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SAVING THE CHILDREN OF HAITI

Posted Jan 24 2010 1:32am

As a follow-up to last week’s blog where I stated that we know ourselves not by what we think or believe but through how we behave and how our actions affect others and subsequently define who we are, I am heartened to learn that there are millions of decent people responding to the disaster in Haiti. From doctors volunteering to treat and rescue survivors; to people world-wide who are donating money, food and clothing; to the entertainment industry that gave of its talent and time to man the phones in an all out effort to raise awareness and money; and to the reporters and newscasters who are not sparing us from the details and the photos of this horrific catastrophe.


What happened in Haiti staggers the imagination! It challenges our faith!
It demands our attention!

As the daughter of immigrant parents who suffered the ravages of war – an in-human/un-natural/ man-made catastrophe, as opposed to an unexpected, "natural" disaster such as an earthquake – and as someone who has authored a memoir about the traumas experienced by survivors, I feel obligated to address the needs of the people in Haiti. I am committed to address them and those of the children, in particular.

With the death toll anticipated to be close to 200.000 lives, the earthquake that struck this impoverished nation 12 days ago is the worst in Haiti’s modern history. And while it is impressive how many people are still being rescued alive, the real tragedy is whether or not it will ever be possible to rebuild this nation or restore its inhabitants to a life that even resembles normalcy.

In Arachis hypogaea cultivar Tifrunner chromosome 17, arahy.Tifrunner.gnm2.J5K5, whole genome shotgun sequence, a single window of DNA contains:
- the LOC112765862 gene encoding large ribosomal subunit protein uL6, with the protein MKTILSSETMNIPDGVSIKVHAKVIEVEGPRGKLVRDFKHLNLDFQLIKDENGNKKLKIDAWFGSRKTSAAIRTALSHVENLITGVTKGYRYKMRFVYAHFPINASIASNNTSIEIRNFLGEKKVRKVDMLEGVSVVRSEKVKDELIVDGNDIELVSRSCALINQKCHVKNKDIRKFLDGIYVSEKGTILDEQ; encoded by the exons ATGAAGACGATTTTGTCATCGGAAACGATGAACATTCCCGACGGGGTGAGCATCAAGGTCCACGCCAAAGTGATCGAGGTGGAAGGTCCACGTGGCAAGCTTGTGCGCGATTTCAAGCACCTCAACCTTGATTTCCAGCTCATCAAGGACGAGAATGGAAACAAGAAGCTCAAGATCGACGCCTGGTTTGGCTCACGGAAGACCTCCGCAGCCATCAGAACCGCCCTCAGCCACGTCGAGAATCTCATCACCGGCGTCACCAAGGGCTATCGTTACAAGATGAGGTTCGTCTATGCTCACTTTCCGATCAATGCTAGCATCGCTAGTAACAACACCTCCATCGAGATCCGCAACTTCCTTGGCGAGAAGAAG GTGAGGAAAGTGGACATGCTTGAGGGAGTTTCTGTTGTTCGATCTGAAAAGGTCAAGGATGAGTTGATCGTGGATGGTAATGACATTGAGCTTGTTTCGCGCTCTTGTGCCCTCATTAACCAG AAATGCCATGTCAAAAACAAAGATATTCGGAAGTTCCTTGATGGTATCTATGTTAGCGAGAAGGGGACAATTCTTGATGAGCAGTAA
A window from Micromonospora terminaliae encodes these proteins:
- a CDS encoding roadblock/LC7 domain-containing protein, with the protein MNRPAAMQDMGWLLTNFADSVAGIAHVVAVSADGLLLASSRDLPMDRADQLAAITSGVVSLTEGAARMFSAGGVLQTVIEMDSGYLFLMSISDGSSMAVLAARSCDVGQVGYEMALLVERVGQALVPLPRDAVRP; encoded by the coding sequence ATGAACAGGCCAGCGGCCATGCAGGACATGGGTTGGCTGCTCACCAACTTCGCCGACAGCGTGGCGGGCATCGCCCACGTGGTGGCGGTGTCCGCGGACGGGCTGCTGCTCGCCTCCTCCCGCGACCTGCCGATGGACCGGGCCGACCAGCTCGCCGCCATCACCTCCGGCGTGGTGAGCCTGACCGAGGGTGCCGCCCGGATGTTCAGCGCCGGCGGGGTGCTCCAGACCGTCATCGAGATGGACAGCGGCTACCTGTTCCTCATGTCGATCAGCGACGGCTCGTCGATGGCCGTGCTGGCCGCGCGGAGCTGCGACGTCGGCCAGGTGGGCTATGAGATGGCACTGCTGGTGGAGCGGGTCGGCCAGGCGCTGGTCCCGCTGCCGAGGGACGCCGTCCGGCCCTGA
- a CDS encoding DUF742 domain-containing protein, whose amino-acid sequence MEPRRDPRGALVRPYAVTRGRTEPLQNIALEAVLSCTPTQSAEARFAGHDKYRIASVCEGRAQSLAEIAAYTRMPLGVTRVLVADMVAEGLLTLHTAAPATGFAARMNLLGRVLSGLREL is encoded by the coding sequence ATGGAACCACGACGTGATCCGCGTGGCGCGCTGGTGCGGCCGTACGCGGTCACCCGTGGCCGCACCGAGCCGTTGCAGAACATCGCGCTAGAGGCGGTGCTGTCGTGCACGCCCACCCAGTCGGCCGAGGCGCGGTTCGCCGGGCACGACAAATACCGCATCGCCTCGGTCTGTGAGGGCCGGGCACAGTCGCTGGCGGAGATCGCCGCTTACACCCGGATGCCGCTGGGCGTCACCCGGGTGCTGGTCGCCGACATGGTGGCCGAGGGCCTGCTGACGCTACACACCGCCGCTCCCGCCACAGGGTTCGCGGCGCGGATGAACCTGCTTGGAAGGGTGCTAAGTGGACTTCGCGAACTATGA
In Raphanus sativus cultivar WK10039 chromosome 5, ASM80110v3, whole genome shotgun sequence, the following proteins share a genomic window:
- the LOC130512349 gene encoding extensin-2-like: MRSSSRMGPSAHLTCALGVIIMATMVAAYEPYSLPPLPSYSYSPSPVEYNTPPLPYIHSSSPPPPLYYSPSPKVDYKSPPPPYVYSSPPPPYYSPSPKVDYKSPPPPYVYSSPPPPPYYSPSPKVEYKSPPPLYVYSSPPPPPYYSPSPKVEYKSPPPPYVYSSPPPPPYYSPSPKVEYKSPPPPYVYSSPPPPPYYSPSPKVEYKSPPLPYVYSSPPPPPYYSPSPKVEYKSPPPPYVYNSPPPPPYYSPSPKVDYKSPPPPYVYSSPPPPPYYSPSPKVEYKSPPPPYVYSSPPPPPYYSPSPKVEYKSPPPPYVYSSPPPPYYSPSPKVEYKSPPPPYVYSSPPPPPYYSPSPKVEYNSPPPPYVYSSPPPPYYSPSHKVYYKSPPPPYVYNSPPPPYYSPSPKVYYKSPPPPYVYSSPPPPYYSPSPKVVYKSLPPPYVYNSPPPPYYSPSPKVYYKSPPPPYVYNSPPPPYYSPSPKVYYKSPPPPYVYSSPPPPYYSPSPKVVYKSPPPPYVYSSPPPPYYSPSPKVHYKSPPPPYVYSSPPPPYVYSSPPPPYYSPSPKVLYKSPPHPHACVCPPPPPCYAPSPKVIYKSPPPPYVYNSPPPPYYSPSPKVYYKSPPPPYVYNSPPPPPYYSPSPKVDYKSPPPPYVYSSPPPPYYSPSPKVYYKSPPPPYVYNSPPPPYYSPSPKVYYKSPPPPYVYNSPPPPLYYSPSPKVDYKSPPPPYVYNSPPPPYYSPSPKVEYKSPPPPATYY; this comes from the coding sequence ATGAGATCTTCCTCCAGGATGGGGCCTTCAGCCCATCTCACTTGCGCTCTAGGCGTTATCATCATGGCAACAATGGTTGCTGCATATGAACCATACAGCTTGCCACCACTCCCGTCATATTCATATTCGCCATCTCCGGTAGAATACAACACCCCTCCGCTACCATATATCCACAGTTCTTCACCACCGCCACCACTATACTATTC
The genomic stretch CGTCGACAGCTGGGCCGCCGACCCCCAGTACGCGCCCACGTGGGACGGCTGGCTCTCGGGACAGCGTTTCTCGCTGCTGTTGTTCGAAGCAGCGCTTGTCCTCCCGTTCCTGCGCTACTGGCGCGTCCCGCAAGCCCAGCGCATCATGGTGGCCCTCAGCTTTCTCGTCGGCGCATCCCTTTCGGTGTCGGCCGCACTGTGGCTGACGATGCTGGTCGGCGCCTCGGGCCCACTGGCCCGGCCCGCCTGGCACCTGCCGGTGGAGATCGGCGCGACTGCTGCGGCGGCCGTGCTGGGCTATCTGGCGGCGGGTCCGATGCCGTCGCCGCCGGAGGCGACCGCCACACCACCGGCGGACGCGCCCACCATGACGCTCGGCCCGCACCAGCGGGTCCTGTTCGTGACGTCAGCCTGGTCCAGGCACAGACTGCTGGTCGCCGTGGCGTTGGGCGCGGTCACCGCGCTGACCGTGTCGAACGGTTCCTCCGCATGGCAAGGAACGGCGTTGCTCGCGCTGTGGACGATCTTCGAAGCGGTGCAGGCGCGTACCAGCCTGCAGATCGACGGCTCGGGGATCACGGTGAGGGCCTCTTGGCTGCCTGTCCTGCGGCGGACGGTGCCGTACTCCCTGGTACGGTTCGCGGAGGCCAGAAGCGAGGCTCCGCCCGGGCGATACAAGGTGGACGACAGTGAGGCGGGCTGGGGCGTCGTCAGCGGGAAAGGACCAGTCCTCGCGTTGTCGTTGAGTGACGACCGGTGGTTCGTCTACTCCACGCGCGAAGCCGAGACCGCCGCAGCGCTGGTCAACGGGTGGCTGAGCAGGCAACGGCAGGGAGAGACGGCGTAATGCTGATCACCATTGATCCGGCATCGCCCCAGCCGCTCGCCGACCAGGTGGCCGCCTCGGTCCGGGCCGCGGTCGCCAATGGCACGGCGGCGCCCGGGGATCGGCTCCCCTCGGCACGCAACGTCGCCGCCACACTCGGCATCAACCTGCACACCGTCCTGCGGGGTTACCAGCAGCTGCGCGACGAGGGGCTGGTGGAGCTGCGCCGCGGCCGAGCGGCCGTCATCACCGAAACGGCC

With most buildings destroyed, homes demolished, food and water in short supply, and with little or no pain medicines for patients with trauma injuries and no anesthesia for patients who need surgery, the enormity of this disaster cannot even be measured, the toll it will take on survivors yet to be studied and understood.

At best we are starting to see emergency response teams starting to get some of life’s necessities – water, food, and medicine – to the people. Yet, because Haiti and its hospitals had so little to begin with and now what little they had is gone, it’s hard to imagine any amount of help being enough. Yet, help is still what we must give in the hope of making some difference, saving some lives, improving the dire health and necessities of others.

As a guest at a talk given at a local Ethical Culture Society meeting this morning, I was privileged to hear Mary Herman, an associate leader from the Washington, D.C. community, speak about the Society’s basic beliefs and was moved to hear so much of what I hold to be true echoed in her message.

With elegance and intelligence she stated – often quoting form the Society’s founder, Felix Adler - what is sacred about being human. That sacredness, she quoted, is found in the worth and dignity of every person: the respect for the inter-relatedness of all people in ways which elicit the best in ourselves and thereby nurture the worth of each of us and all of us.

Assisting others as we act to help, she went on to say, is the way to make justice manifest.

Given the fragility of our earth and its people at this time, this is surely an opportunity for each of us to act!

Caroyln Miles, the chief Operating Officer of Save the Children, tells us that the “the situation is still dire and children remain the most vulnerable part of the population during emergencies of this magnitude.” With the help of their long-time partner, AmeriCare, she also assures us that their health team is now getting medical treatment to thousands of children and their families.